Prince Harry Loses Case Against UK Over Change In Personal Security Level

Prince Harry launched legal action against the government after being told in February 2020 that he would no longer be given the "same degree" of publicly-funded protection when in Britain.

Prince Harry Loses Case Against UK Over Change In Personal Security Level

It was said he would no longer be given the "same degree" of publicly-funded protection.


Prince Harry will seek to appeal a UK court ruling Wednesday that the government acted lawfully when it downgraded the level of his personal security when he visits Britain.

The youngest son of King Charles III launched the legal action after the British government told him in February 2020 that he would no longer be given the "same degree" of publicly-funded protection when in the UK.

Harry, the Duke of Sussex, sensationally relocated to North America in 2020 with his wife Meghan, eventually settling in California in the United States, and is no longer classified as a working royal.

High Court judge Peter Lane said in a 52-page judgement that the "bespoke process" devised for him by a committee which is under the remit of the interior ministry "was, and is, legally sound".

But a legal spokesman for Harry said he will try to turn to the Court of Appeal "to obtain justice". The court -- England's second highest -- must decide whether there are grounds to hear the case.

"The duke is not asking for preferential treatment, but for a fair and lawful application of... (the) rules, ensuring that he receives the same consideration as others," Harry's spokesman added. 

The interior ministry said it was "pleased" with the judgment and was "carefully considering" its next steps.

"The UK government's protective security system is rigorous and proportionate," a ministry spokesperson added.

- 'Harm's way' -

The prince told a hearing at London's High Court in December that security concerns were preventing visits back to Britain.

"The UK is my home. The UK is central to the heritage of my children," he said in a written statement read out by his lawyers.

"That cannot happen if it's not possible to keep them safe.

"I cannot put my wife in danger like that and, given my experiences in life, I am reluctant to unnecessarily put myself in harm's way too."

Harry's mother Princess Diana was killed in a high-speed car crash in Paris in 1997 as she tried to escape paparazzi photographers.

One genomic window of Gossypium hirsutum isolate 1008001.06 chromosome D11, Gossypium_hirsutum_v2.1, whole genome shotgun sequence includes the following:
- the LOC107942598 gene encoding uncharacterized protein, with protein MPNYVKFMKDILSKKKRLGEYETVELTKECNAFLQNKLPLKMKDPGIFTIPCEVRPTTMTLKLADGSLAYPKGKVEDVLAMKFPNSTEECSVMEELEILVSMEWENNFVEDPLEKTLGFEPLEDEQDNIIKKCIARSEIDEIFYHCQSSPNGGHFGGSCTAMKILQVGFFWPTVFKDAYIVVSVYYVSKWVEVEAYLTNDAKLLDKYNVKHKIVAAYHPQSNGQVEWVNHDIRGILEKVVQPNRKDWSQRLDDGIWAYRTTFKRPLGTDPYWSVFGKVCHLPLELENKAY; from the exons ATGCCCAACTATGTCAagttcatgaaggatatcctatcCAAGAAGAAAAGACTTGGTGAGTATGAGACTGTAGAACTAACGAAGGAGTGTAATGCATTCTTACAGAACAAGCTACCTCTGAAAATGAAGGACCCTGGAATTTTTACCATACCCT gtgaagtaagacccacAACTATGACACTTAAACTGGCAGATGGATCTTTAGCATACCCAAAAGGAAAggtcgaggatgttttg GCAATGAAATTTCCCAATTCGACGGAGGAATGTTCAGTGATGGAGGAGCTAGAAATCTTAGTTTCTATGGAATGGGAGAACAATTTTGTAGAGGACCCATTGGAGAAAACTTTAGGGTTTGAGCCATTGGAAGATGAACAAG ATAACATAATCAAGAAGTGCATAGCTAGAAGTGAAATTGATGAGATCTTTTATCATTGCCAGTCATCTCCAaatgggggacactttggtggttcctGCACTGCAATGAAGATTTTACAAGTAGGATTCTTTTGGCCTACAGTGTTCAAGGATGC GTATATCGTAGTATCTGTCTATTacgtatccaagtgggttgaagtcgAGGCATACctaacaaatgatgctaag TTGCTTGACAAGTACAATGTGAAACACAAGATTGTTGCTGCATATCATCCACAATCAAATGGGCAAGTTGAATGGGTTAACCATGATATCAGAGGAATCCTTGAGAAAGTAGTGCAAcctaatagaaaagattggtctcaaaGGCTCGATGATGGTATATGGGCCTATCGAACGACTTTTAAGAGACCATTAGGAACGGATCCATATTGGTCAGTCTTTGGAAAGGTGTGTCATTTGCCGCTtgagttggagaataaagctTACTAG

However, lawyers for the government rejected claims that he was "singled out" and treated "less favourably" or that a proper risk analysis was not carried out.

In May last year, a judge also sided with the government over its refusal to let him pay for specialist British police protection himself.

The interior ministry argued then that it was "not appropriate" for wealthy people to "buy" protective security when it had decided that it was not in the public interest for such taxpayer-funded protection.

London's Metropolitan Police also opposed Harry's offer on the grounds that it would be wrong to "place officers in harm's way upon payment of a fee by a private individual".

- NY car chase -

The latest ruling also revealed new details about a New York car chase last May involving paparazzi that Harry and Meghan described as "near catastrophic".

The New York Police Department (NYPD), the city's mayor and a taxi driver who briefly transported the couple all subsequently downplayed the danger and duration of the pursuit.

However, a December 2023 internal NYPD letter from its intelligence chief disclosed to the High Court said a thorough review of the incident had concluded "that the behaviour in question was reckless". 

Lane's ruling said "the investigation had found reckless disregard of vehicle and traffic laws and persistently dangerous and unacceptable behaviour on the part of paparazzi during the night in question".

It also noted "there was sufficient evidence to arrest two individuals for reckless endangerment".

The legal action over his personal security is one of various lawsuits Harry has pursued in recent years in Britain, primarily concerned with alleged phone hacking by newspapers.

Earlier this month, he settled a long-running legal claim against Mirror Group Newspapers (MGN).

The prince is also bringing legal action against the publisher of the Daily Mail, while he and actor Hugh Grant are also suing News Group Newspapers (NGN), part of Rupert Murdoch's global media empire.

(Except for the headline, this story has not been edited by NDTV staff and is published from a syndicated feed.)